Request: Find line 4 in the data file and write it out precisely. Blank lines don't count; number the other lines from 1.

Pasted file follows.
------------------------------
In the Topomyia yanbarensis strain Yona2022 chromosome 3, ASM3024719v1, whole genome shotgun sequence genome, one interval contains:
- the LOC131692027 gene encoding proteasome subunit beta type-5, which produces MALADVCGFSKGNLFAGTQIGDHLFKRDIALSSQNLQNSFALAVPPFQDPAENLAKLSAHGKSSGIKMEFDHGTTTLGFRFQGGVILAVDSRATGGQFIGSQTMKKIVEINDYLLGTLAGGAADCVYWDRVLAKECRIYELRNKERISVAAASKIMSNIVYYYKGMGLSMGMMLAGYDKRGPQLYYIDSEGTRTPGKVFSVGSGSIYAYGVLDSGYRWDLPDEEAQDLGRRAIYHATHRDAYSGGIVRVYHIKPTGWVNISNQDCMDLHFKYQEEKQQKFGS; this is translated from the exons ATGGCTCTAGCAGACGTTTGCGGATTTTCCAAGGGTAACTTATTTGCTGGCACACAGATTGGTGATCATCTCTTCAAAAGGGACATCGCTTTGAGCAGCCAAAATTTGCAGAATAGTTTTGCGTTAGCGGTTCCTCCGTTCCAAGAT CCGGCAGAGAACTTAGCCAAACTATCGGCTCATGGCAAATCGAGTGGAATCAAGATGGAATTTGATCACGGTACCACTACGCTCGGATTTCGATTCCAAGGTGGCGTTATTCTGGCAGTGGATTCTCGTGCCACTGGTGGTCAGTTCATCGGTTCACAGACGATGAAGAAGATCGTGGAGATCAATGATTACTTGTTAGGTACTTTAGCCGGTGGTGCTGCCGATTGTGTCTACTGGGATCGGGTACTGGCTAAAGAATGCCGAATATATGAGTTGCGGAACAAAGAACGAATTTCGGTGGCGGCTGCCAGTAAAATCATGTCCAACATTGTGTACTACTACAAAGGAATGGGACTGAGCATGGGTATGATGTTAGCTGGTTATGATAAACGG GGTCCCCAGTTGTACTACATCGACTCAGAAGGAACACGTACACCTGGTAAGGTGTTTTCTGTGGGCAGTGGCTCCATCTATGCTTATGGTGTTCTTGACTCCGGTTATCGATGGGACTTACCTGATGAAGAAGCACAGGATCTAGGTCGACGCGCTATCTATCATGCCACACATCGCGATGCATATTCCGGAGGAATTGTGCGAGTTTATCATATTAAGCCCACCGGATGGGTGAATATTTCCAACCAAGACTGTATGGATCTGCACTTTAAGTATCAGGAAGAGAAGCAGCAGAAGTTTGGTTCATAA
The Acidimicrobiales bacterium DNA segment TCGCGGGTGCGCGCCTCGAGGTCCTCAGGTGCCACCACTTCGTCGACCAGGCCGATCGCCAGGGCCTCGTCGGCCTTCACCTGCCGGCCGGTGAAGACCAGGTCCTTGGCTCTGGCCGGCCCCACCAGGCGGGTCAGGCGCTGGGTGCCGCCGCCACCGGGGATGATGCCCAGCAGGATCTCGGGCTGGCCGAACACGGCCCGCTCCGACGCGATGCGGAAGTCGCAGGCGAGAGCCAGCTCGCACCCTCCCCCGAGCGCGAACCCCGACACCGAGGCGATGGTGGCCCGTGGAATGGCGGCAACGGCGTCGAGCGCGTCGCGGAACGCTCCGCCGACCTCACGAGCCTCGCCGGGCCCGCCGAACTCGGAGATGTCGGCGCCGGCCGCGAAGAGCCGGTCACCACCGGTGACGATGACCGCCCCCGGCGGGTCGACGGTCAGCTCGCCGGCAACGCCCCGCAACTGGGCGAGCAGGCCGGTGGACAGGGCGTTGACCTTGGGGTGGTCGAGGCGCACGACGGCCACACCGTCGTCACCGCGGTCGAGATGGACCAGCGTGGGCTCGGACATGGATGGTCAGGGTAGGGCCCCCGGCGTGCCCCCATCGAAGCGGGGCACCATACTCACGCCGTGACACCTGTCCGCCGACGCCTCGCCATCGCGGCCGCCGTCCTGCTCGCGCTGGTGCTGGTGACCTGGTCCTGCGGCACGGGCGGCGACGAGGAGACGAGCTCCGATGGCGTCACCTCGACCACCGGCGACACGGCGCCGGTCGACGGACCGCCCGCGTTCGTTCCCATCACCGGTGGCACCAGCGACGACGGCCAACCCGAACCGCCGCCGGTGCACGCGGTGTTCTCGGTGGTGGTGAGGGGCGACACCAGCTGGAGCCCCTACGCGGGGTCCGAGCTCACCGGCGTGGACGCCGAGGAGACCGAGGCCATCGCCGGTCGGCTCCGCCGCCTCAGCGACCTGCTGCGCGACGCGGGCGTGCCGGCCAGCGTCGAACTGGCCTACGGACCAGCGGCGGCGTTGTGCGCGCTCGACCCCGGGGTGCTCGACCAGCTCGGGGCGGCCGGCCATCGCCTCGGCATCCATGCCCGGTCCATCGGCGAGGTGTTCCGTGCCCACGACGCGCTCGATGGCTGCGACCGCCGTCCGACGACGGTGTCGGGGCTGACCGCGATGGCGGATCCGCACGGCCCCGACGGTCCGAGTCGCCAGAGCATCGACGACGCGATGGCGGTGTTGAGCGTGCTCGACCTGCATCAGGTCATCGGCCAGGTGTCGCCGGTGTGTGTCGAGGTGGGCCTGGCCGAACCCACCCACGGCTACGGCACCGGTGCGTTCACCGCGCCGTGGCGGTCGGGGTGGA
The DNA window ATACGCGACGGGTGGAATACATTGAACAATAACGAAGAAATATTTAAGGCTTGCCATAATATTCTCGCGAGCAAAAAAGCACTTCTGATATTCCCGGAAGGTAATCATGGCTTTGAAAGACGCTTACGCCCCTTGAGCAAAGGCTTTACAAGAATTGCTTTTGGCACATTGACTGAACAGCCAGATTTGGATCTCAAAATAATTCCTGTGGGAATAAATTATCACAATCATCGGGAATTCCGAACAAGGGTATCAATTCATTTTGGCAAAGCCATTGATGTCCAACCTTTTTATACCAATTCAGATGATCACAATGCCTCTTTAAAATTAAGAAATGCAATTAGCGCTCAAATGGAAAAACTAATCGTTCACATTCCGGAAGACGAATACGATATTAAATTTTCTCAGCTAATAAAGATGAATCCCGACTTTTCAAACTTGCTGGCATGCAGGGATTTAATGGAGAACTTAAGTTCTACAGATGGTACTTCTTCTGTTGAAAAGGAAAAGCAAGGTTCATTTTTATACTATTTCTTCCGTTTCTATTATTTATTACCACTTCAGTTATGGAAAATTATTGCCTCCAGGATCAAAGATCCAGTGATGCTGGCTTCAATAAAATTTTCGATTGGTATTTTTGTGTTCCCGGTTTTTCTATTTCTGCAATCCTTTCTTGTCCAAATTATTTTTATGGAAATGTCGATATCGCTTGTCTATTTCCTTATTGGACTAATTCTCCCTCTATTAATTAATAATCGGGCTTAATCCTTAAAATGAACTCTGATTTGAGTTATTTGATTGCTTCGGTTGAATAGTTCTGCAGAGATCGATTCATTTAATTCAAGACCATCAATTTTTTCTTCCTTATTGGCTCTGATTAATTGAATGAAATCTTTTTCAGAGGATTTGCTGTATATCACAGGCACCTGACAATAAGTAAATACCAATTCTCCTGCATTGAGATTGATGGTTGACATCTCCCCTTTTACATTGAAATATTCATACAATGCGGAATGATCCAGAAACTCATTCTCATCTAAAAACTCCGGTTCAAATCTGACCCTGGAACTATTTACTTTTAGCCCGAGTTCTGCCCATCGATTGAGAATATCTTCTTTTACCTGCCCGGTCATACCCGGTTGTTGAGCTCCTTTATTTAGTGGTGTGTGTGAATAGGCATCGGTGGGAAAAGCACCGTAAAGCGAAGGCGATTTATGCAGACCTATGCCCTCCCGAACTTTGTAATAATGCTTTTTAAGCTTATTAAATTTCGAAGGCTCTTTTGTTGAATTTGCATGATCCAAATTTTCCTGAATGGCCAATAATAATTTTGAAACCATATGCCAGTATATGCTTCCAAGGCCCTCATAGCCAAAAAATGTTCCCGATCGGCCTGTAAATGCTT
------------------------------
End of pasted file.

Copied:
The DNA window ATACGCGACGGGTGGAATACATTGAACAATAACGAAGAAATATTTAAGGCTTGCCATAATATTCTCGCGAGCAAAAAAGCACTTCTGATATTCCCGGAAGGTAATCATGGCTTTGAAAGACGCTTACGCCCCTTGAGCAAAGGCTTTACAAGAATTGCTTTTGGCACATTGACTGAACAGCCAGATTTGGATCTCAAAATAATTCCTGTGGGAATAAATTATCACAATCATCGGGAATTCCGAACAAGGGTATCAATTCATTTTGGCAAAGCCATTGATGTCCAACCTTTTTATACCAATTCAGATGATCACAATGCCTCTTTAAAATTAAGAAATGCAATTAGCGCTCAAATGGAAAAACTAATCGTTCACATTCCGGAAGACGAATACGATATTAAATTTTCTCAGCTAATAAAGATGAATCCCGACTTTTCAAACTTGCTGGCATGCAGGGATTTAATGGAGAACTTAAGTTCTACAGATGGTACTTCTTCTGTTGAAAAGGAAAAGCAAGGTTCATTTTTATACTATTTCTTCCGTTTCTATTATTTATTACCACTTCAGTTATGGAAAATTATTGCCTCCAGGATCAAAGATCCAGTGATGCTGGCTTCAATAAAATTTTCGATTGGTATTTTTGTGTTCCCGGTTTTTCTATTTCTGCAATCCTTTCTTGTCCAAATTATTTTTATGGAAATGTCGATATCGCTTGTCTATTTCCTTATTGGACTAATTCTCCCTCTATTAATTAATAATCGGGCTTAATCCTTAAAATGAACTCTGATTTGAGTTATTTGATTGCTTCGGTTGAATAGTTCTGCAGAGATCGATTCATTTAATTCAAGACCATCAATTTTTTCTTCCTTATTGGCTCTGATTAATTGAATGAAATCTTTTTCAGAGGATTTGCTGTATATCACAGGCACCTGACAATAAGTAAATACCAATTCTCCTGCATTGAGATTGATGGTTGACATCTCCCCTTTTACATTGAAATATTCATACAATGCGGAATGATCCAGAAACTCATTCTCATCTAAAAACTCCGGTTCAAATCTGACCCTGGAACTATTTACTTTTAGCCCGAGTTCTGCCCATCGATTGAGAATATCTTCTTTTACCTGCCCGGTCATACCCGGTTGTTGAGCTCCTTTATTTAGTGGTGTGTGTGAATAGGCATCGGTGGGAAAAGCACCGTAAAGCGAAGGCGATTTATGCAGACCTATGCCCTCCCGAACTTTGTAATAATGCTTTTTAAGCTTATTAAATTTCGAAGGCTCTTTTGTTGAATTTGCATGATCCAAATTTTCCTGAATGGCCAATAATAATTTTGAAACCATATGCCAGTATATGCTTCCAAGGCCCTCATAGCCAAAAAATGTTCCCGATCGGCCTGTAAATGCTT